Many people, largely younger women, complain to me about their perfectionism and how it prevents them from completing things and putting them out in the world. I used to think that this was really just a bit of an excuse, a way of not doing the hard work by keeping busy with editing and re-editing and deleting. In the past I may have rolled my eyes and I routinely put all job applications mentioning perfectionism to the bottom of the pile.

But now I'm more sympathetic and just wonder if people simply missed out on this stage of life and now need to deliberately re-cultivate the make-do in their lives. I wonder if this perfectionism that seems to hobble so many people in their 30s and early 40s is partly because our society began to throw out and replace things rather than mend them from the 1980s onwards. Maybe their perfectionism was encouraged by so many things becoming disposable, short lived, with parts that couldn't be replaced. Lots of people's income went up, media got shinier, there was less making do.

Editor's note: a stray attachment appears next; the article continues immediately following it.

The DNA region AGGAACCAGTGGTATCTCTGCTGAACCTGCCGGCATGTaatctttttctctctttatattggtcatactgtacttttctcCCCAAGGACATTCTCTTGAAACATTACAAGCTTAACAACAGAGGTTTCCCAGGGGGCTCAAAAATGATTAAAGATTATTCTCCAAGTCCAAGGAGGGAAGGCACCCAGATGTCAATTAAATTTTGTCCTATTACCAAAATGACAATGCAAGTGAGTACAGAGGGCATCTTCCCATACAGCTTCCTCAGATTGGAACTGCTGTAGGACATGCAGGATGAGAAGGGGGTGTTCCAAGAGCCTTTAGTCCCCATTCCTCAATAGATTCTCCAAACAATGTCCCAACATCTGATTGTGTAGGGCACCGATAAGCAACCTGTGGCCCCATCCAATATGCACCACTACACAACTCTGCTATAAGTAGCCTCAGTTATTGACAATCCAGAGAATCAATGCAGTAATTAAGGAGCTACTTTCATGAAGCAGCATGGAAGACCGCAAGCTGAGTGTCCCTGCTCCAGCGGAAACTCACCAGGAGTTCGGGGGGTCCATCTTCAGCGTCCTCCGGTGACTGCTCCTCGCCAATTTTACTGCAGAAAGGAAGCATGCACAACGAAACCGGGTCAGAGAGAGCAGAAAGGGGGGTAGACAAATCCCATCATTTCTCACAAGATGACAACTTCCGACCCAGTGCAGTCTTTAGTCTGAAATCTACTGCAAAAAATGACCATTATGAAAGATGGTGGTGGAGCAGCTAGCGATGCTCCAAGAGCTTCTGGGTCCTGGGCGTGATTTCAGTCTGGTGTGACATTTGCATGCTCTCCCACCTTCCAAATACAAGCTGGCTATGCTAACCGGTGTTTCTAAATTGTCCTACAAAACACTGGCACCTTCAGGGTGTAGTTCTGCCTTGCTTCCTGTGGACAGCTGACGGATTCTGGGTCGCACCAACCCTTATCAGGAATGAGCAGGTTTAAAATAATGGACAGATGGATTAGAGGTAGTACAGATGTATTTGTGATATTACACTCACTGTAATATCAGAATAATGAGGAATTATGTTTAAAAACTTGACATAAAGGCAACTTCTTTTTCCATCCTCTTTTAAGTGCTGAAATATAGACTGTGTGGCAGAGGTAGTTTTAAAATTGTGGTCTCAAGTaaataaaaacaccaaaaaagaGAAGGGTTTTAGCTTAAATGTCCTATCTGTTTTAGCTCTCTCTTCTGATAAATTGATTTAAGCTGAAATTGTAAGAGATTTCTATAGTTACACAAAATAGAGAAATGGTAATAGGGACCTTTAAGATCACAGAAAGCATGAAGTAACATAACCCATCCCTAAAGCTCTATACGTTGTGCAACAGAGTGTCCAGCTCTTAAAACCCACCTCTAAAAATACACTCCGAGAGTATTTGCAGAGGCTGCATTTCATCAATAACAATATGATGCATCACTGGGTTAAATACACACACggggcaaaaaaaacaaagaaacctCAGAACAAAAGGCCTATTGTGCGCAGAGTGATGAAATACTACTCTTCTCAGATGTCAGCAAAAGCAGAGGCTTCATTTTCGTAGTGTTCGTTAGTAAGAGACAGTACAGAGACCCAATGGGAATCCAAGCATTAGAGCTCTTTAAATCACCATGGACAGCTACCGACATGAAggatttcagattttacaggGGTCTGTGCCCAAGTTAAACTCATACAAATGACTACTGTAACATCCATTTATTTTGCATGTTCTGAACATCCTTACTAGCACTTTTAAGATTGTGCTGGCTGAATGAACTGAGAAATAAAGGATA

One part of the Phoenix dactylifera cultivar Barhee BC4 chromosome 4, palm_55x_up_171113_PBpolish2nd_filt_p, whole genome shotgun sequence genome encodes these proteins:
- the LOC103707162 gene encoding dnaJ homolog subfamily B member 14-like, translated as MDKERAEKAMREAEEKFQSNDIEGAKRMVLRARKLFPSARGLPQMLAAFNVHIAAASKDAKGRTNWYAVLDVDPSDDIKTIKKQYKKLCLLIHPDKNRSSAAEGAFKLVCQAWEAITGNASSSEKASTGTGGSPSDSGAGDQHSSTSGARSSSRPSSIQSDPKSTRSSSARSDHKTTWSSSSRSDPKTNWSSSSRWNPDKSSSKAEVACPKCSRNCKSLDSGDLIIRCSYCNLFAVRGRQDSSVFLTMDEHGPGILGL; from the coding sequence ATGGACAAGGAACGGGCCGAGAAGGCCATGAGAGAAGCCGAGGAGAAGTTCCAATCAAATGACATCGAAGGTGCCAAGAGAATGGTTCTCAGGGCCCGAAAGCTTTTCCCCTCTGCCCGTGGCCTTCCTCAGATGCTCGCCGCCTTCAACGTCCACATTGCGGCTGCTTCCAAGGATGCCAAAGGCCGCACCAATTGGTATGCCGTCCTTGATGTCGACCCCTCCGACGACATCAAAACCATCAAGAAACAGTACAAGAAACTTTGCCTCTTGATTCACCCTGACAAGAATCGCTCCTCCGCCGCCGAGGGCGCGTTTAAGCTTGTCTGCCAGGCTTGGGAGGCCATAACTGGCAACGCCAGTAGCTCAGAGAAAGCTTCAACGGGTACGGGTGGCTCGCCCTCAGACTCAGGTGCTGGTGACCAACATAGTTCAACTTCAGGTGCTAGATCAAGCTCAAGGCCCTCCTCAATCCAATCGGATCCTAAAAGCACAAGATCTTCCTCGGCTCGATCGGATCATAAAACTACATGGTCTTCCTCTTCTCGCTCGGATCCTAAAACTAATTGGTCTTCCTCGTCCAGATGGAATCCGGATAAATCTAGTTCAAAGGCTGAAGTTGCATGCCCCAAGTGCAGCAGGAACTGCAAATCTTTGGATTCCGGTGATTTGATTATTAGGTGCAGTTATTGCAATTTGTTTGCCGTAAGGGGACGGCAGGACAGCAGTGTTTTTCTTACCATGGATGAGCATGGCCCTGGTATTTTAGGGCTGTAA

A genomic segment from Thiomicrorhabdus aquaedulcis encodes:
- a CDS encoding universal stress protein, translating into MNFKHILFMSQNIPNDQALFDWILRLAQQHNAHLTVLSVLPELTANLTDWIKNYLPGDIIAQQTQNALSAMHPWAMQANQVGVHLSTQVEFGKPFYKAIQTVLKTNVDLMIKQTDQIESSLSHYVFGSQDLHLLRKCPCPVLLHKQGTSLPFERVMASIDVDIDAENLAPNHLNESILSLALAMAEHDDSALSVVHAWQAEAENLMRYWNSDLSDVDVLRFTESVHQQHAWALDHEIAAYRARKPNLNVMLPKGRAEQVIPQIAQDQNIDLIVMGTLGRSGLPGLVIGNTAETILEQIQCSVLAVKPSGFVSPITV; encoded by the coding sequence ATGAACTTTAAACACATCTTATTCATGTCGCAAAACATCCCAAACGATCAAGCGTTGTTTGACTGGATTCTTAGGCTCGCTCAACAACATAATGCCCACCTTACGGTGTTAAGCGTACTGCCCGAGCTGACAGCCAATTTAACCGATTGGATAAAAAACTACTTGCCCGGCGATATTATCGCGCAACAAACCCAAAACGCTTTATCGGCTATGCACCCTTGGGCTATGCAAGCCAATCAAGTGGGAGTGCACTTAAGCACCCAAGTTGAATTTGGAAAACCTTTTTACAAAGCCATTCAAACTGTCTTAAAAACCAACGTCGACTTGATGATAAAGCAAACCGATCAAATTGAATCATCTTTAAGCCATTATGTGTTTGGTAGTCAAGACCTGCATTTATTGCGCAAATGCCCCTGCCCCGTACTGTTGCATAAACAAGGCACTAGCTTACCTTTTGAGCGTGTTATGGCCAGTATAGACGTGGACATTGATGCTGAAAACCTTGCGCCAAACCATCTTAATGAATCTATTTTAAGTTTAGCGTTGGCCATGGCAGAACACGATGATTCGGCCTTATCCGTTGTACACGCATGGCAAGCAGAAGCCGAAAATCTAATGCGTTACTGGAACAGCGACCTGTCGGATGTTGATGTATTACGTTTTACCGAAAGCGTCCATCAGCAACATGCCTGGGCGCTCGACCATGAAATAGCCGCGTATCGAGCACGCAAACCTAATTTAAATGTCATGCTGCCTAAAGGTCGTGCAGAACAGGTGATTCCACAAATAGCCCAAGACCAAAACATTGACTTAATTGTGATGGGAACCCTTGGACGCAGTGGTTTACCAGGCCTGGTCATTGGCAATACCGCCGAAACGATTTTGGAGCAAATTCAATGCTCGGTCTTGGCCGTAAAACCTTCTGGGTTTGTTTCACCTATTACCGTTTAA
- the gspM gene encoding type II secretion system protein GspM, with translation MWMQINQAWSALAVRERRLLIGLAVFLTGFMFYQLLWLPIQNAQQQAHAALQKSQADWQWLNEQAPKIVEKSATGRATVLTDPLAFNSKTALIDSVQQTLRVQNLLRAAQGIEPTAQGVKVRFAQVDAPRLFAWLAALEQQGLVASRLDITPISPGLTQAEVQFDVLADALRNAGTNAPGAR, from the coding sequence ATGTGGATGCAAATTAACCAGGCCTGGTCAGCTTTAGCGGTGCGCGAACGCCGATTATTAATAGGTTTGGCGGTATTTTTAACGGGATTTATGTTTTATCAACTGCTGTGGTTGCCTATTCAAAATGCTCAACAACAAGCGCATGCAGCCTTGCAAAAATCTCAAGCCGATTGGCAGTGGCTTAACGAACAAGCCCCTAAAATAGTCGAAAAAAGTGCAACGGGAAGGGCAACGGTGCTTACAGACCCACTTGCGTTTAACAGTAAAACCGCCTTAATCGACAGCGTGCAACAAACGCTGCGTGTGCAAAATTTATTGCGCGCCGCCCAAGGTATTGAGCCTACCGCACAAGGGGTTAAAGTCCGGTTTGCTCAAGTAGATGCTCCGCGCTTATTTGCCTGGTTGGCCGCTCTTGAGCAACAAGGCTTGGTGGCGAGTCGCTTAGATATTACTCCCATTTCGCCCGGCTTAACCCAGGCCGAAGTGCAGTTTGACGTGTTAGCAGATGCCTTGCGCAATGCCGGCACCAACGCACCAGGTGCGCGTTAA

"Making do" could feel like selling ourselves short - for we were 'worth it'.

Rather than working on altering mindset or reading books of how to recover from the paralysis of perfection, perhaps we just need to work with our hands and mend our clothes and improvise recipes and just give things a go and celebrate all the glorious shonky results.

Which - rather neatly - as well as freeing all the amazing blocked ideas out into the world, would also help us move from the consumerist cycle which is causing so many problems in the world with its mantra of more and more and more.

What could you 'make do' with today?